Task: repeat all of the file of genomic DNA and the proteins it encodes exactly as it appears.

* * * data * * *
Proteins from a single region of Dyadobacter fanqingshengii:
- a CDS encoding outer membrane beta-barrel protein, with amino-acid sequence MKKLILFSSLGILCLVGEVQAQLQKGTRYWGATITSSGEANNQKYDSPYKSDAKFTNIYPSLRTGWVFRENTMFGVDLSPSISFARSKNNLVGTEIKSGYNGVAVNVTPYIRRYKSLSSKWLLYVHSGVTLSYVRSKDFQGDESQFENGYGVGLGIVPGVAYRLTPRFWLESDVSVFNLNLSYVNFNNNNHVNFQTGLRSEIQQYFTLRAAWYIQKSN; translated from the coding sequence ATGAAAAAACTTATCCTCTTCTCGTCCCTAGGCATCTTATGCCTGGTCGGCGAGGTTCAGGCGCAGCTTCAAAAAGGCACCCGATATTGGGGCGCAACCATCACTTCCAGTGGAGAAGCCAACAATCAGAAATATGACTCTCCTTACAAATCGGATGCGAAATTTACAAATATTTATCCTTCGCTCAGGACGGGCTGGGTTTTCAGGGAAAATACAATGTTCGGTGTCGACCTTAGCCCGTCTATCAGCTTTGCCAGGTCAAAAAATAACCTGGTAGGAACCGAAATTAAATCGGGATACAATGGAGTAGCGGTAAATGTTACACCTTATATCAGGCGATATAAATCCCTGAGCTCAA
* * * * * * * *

Proteins from a single region of Dyadobacter fanqingshengii:
- a CDS encoding outer membrane beta-barrel protein, with amino-acid sequence MKKLILFSSLGILCLVGEVQAQLQKGTRYWGATITSSGEANNQKYDSPYKSDAKFTNIYPSLRTGWVFRENTMFGVDLSPSISFARSKNNLVGTEIKSGYNGVAVNVTPYIRRYKSLSSKWLLYVHSGVTLSYVRSKDFQGDESQFENGYGVGLGIVPGVAYRLTPRFWLESDVSVFNLNLSYVNFNNNNHVNFQTGLRSEIQQYFTLRAAWYIQKSN; translated from the coding sequence ATGAAAAAACTTATCCTCTTCTCGTCCCTAGGCATCTTATGCCTGGTCGGCGAGGTTCAGGCGCAGCTTCAAAAAGGCACCCGATATTGGGGCGCAACCATCACTTCCAGTGGAGAAGCCAACAATCAGAAATATGACTCTCCTTACAAATCGGATGCGAAATTTACAAATATTTATCCTTCGCTCAGGACGGGCTGGGTTTTCAGGGAAAATACAATGTTCGGTGTCGACCTTAGCCCGTCTATCAGCTTTGCCAGGTCAAAAAATAACCTGGTAGGAACCGAAATTAAATCGGGATACAATGGAGTAGCGGTAAATGTTACACCTTATATCAGGCGATATAAATCCCTGAGCTCAA